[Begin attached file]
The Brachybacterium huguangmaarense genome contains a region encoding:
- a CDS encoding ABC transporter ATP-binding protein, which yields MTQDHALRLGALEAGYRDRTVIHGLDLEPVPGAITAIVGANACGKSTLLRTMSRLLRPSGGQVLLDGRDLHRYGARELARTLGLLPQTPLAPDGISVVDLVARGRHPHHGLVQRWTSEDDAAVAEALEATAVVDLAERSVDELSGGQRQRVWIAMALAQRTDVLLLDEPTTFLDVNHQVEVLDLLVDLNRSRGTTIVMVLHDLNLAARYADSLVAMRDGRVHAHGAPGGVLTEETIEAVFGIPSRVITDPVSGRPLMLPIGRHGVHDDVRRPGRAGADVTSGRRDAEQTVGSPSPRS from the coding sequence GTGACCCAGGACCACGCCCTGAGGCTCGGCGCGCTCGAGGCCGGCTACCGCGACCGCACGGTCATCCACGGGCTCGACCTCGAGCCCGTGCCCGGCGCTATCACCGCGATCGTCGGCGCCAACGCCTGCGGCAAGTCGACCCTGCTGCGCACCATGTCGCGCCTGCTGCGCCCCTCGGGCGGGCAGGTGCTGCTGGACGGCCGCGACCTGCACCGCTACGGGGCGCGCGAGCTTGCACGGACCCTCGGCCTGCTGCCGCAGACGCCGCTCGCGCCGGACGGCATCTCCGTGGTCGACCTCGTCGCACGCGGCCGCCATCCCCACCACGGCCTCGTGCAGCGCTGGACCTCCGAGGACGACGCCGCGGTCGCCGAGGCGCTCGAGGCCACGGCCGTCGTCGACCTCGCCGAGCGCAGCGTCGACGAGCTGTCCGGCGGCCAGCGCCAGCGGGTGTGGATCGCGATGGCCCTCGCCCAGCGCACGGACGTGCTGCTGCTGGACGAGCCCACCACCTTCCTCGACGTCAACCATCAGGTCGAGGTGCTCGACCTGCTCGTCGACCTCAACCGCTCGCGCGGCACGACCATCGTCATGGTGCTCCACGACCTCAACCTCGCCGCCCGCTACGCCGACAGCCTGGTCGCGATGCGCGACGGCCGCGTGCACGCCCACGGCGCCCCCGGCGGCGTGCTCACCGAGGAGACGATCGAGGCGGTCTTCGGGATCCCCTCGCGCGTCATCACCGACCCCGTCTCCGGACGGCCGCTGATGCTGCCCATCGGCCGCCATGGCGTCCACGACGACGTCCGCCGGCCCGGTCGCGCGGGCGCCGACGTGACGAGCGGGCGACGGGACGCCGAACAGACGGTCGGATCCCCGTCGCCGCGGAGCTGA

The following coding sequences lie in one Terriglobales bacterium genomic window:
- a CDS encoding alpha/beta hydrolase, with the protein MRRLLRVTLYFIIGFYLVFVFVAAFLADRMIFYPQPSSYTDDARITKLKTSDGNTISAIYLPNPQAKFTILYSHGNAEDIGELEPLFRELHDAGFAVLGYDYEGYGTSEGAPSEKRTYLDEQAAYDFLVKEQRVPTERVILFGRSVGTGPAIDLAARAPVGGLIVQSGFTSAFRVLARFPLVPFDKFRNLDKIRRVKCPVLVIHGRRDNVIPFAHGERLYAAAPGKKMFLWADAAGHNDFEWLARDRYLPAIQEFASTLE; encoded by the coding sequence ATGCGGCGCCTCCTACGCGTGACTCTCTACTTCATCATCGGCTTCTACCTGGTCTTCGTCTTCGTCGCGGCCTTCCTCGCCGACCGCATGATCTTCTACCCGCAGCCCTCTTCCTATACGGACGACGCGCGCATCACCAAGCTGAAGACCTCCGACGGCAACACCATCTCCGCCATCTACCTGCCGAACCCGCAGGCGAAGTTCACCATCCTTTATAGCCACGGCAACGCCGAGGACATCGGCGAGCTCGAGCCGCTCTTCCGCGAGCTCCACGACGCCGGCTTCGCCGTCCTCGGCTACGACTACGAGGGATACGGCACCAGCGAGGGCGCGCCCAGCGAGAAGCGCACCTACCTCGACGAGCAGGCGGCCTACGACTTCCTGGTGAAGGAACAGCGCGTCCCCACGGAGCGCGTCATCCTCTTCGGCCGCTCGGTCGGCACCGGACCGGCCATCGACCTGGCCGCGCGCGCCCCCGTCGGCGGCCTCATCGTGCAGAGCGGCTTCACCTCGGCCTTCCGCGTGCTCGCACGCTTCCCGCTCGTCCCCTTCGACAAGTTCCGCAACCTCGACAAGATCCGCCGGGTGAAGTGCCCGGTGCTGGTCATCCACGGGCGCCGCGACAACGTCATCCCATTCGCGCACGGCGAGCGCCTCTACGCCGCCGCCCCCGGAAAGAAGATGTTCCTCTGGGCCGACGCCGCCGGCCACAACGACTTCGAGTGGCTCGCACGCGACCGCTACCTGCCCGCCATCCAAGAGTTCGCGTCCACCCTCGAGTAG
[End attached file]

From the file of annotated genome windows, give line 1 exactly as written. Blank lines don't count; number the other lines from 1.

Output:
The Brachybacterium huguangmaarense genome contains a region encoding: